Outdoors: DIY Science

March 27 2013, 10:00 AM

What if just 15 minutes of your time could help scientists study wildlife, the ocean floor, or climate change? Well you're in luck, because citizen science projects harness the power of everyday folks to collect data for researchers who are trying to understand the natural world. And since Coloradans are known for being an outdoorsy bunch, we are a perfect match for this locally-focused type of volunteerism. We've covered citizen science projects in the past, but here are three new ways to reawaken your inner geek.

Count roadkill—from your bike: Use the Roadkill Survey for Cyclists to report sightings on your rides. Just make a quick pit stop to snap a photo and record your location with the user-friendly app, and you can help scientists learn where and when animals get hit. Your data will help the University of California Davis Road Ecology Center help protect animals—and people—from the dangers of collisions. (Drivers, runners, and walkers can contribute data, too.)

Identify sea creatures: Miss the ocean because you live in landlocked Colorado? Take a virtual dive and help scientists identify ocean animals through the Seafloor Explorer Project. Marine biologists from the Woods Hole Oceanographic Institute dragged a camera behind a boat to snap millions of shots of the seafloor off the coast of the Northeast. Now, they need your help to sort through photos and identify everything from fish to tiny crustaceans. Those images will help train software that can perform the identification process automatically.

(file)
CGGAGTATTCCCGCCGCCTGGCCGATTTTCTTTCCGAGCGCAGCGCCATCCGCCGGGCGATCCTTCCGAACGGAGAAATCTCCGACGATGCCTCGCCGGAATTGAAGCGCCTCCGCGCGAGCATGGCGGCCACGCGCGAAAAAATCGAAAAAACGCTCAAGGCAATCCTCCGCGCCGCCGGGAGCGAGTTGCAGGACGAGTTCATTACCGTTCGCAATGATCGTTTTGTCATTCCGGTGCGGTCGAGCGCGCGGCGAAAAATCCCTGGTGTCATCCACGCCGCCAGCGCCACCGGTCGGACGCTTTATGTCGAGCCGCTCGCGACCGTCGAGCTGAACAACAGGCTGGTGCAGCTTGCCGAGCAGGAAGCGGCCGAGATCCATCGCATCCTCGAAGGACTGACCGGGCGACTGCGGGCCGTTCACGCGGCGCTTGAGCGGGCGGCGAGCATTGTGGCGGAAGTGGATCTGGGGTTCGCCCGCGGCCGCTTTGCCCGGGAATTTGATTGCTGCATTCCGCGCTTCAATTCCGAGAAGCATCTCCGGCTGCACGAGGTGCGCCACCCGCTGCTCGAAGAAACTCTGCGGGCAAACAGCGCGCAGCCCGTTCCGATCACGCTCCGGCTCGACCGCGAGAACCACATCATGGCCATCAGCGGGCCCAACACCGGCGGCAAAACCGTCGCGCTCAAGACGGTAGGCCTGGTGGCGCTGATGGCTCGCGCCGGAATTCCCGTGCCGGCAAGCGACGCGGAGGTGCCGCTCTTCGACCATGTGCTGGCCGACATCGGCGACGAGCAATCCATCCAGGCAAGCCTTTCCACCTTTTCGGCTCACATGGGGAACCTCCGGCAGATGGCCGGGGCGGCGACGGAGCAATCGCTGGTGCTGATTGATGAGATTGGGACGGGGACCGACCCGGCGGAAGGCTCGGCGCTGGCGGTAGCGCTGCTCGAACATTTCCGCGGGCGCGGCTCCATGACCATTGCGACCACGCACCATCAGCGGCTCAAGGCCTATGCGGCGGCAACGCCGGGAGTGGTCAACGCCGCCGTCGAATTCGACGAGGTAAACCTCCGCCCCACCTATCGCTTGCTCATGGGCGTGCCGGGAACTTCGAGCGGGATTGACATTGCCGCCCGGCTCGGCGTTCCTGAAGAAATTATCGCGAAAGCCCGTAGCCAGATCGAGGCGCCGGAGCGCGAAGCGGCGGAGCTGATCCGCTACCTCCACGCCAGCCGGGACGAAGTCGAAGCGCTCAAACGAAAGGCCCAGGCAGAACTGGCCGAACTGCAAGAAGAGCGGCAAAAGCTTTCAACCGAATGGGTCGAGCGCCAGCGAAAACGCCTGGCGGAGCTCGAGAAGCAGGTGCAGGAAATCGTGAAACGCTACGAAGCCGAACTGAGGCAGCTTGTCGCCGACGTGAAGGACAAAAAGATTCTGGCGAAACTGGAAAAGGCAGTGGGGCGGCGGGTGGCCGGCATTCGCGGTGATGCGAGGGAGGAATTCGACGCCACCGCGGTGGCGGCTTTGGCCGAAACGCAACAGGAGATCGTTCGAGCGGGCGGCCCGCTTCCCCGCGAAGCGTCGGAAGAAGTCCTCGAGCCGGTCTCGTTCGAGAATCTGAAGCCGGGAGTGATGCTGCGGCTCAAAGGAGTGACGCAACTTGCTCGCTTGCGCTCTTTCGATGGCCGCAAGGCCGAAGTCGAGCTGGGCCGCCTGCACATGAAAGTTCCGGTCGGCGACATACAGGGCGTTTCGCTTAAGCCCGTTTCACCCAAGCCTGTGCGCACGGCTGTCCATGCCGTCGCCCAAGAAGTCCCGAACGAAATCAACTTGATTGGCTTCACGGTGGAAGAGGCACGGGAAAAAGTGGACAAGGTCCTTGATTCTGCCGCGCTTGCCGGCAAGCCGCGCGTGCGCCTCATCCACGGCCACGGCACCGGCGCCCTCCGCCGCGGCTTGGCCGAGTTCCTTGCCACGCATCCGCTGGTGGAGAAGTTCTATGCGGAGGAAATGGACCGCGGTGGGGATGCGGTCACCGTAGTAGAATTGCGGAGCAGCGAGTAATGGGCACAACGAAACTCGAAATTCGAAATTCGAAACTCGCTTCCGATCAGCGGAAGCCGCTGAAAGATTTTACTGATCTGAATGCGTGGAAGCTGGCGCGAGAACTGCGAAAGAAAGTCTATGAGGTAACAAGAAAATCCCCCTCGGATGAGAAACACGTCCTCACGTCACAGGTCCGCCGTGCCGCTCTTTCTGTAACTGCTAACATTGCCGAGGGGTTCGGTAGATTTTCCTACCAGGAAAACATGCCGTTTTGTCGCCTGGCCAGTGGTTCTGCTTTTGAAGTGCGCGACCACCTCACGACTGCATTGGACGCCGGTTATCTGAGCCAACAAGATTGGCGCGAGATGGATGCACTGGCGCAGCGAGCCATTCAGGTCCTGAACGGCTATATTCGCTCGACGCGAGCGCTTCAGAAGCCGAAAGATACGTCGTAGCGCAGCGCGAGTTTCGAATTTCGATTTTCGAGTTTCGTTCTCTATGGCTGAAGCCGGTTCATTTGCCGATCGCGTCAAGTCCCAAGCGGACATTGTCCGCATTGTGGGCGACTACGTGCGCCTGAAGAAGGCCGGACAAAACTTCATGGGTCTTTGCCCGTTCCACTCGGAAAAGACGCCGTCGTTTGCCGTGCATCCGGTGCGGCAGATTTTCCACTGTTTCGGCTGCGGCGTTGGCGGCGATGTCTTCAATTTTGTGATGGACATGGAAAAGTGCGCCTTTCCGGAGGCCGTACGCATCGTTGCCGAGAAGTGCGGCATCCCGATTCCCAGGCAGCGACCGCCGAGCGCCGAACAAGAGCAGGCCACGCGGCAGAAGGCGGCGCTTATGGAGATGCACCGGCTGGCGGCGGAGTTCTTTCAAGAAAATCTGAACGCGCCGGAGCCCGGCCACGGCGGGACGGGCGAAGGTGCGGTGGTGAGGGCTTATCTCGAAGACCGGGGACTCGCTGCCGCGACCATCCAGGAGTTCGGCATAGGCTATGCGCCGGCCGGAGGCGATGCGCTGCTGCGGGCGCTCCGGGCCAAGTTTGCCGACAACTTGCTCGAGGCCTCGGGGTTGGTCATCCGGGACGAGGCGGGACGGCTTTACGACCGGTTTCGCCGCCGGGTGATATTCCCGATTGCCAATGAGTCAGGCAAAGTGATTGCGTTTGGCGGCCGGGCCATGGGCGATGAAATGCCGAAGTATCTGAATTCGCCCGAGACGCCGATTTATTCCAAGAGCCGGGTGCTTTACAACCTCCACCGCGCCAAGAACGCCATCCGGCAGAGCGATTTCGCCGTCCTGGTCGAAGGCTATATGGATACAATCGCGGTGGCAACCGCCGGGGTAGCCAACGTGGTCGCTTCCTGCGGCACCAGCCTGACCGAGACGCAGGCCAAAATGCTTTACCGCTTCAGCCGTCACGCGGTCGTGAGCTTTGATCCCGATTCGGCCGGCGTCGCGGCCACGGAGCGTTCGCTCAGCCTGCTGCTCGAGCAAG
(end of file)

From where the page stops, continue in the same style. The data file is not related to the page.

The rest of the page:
Record ice cover: Live near a neighborhood lake or pond? IceWatch USA needs your help recording when bodies of water freeze and thaw. Participation is easy, just sign up and pick a nearby stream, pond, or lake to observe regularly over the winter. Your data will help scientists understand how climate change is altering weather patterns, including ice cover, across the country. (As if Coloradans need another excuse to head outside.)

—Image courtesy of the U.S. Fish & Wildlife Service - Pacific Region.